Meanwhile, a group of Senate Democrats and a group of House Democrats each introduced bills that would permanently expand the Child Tax Credit to $3,000/$3,600 per eligible child (the former for children 6-17 and the latter for children under age 6), put in place for 2021 only under the American Rescue Plan (ARP). The current CTC is $2,000 per child and is scheduled to fall to $1,000 per child upon TCJA expiration in 2026. The Senate legislation would go even further than the ARP CTC by indexing the per child amount to inflation. The House legislation also indexes the per child amount to inflation, and provides a one-time, $2,000 “baby bonus” to parents of newborns.

Fiscal Responsibility

Lawmakers looking to pass any of the provisions outlined above will need to grapple with the revenue implications (and deficit increase) that these policies create:

  • The Joint Committee on Taxation (JCT) estimated that the three business provisions in the Build It in America Act, effective through 2025, would reduce revenues by $47 billion over 10 years without offsets.
  • The tax provisions in the Small Business Jobs Act, which set permanent policy, would reduce revenues by $81 billion over 10 years without offsets, according to JCT.
  • Two years of the bonus deduction would reduce revenues by $97 billion over 10 years without offsets, per JCT.
  • Permanent CTC expansion that mirrors the $3,000/$3,600 per child CTC would cost at least $1.6 trillion over 10 years, according to previous estimates. A shorter expansion, such as the three-year expansion (2023-2025) proposed by the Biden administration, would cost $429 billion.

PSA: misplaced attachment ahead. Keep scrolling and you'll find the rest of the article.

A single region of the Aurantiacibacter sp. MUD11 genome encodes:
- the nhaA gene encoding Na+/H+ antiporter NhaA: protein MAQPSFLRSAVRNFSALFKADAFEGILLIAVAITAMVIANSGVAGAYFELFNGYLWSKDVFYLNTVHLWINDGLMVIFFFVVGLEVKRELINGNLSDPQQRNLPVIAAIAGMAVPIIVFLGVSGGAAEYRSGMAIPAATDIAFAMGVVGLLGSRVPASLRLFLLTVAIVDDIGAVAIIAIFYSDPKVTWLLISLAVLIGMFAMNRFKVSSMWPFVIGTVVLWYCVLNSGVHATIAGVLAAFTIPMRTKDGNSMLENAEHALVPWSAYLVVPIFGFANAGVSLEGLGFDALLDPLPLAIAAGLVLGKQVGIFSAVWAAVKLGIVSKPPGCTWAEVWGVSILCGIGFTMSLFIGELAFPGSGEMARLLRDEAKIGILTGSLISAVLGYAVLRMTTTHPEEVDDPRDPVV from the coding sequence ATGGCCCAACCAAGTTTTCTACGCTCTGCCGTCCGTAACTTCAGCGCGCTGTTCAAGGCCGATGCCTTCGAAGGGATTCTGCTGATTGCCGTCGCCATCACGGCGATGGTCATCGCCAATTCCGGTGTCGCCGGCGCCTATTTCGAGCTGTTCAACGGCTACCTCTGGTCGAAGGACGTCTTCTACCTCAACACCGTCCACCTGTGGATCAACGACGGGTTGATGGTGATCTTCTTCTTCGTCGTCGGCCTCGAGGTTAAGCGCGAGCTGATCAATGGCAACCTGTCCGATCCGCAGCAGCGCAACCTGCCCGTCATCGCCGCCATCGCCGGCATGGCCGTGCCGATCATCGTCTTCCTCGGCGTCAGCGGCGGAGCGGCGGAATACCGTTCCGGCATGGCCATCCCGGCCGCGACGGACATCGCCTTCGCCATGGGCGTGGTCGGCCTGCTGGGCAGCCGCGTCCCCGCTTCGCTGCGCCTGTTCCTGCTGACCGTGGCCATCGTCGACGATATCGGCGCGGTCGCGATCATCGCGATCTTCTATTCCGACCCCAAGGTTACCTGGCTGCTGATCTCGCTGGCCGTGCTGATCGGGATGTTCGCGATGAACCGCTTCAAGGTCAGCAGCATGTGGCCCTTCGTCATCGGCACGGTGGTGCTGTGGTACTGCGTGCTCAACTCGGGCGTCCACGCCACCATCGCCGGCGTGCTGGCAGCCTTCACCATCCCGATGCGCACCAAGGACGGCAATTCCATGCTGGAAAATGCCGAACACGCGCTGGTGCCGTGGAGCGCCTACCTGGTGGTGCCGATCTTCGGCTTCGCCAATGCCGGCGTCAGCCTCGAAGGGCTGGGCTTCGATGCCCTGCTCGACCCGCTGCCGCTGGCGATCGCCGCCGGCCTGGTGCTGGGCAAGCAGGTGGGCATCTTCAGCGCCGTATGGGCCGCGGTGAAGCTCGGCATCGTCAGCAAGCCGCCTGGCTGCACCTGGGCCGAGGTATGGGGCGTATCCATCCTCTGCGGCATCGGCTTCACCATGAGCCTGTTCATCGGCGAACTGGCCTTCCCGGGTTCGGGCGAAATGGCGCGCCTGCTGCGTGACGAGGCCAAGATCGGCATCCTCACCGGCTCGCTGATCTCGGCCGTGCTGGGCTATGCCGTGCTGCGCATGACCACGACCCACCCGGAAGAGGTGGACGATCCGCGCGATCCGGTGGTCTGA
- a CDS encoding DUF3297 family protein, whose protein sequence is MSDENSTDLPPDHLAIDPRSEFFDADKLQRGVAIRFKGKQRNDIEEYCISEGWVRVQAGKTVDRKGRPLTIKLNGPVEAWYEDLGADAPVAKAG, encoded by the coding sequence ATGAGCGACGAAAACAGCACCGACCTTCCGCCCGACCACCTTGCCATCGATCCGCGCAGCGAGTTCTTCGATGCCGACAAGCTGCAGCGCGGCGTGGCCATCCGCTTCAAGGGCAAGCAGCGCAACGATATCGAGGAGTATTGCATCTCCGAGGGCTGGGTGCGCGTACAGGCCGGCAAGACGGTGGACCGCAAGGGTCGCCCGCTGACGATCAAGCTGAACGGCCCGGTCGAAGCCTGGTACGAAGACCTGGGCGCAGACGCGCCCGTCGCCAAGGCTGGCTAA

The Build It in America Act includes offsets to help pay for the business tax cuts and the bonus standard deduction by repealing a subset of the tax incentives for clean energy investments enacted in last year’s Inflation Reduction Act. Democrats, however, oppose these offsets which may leave lawmakers in search of alternative offsets when a tax package comes together.

Seeds of Compromise?

There is broad bipartisan support for reforming the tax treatment of R&D expenditures. R&D expensing can grow the U.S. economy, create jobs, raise wages, and help the U.S. compete on innovations that will define progress in the 21st century. Legislation to undo five-year amortization for R&D and return to full expensing has the support of 77 Democrats and 77 Republicans across the two chambers of Congress, and businesses large and small have testified to the economic harms of R&D amortization compared to full expensing.

On the individual side of the tax code, there is bipartisan support for expanding the CTC beyond what was enacted in the 2017 tax law. While Democrats and Republicans seek agreement on the per-child amount, refundability, and eligibility for the lowest-income families, newer proposals like indexing the per-child amount to inflation could achieve bipartisan support. Similarly, BPC has offered a fiscally responsible reform proposal that would expand support and would retain incentives for parents to work.

There is also bipartisan momentum behind efforts to reform and expand the Low-Income Housing Tax Credit that provides financing support for affordable rental housing, and to create the Neighborhood Homes Tax Credit to finance the building and renovating of owner-occupied homes in distressed neighborhoods. BPC has argued that these credits represent two important tools for increasing housing supply in America.

Responsible Budgeting

Congress still has a chance to engage in bipartisan tax negotiations in 2023. As lawmakers debate these policies, they should also focus on ways to pay for them and avoid timing gimmicks used solely for the purpose of reducing the on-paper cost of tax cuts. The bipartisan Fiscal Responsibility Act is projected to reduce deficits by more than $1.5 trillion over the next 10 years—Congress should not turn around just months later and blow those savings.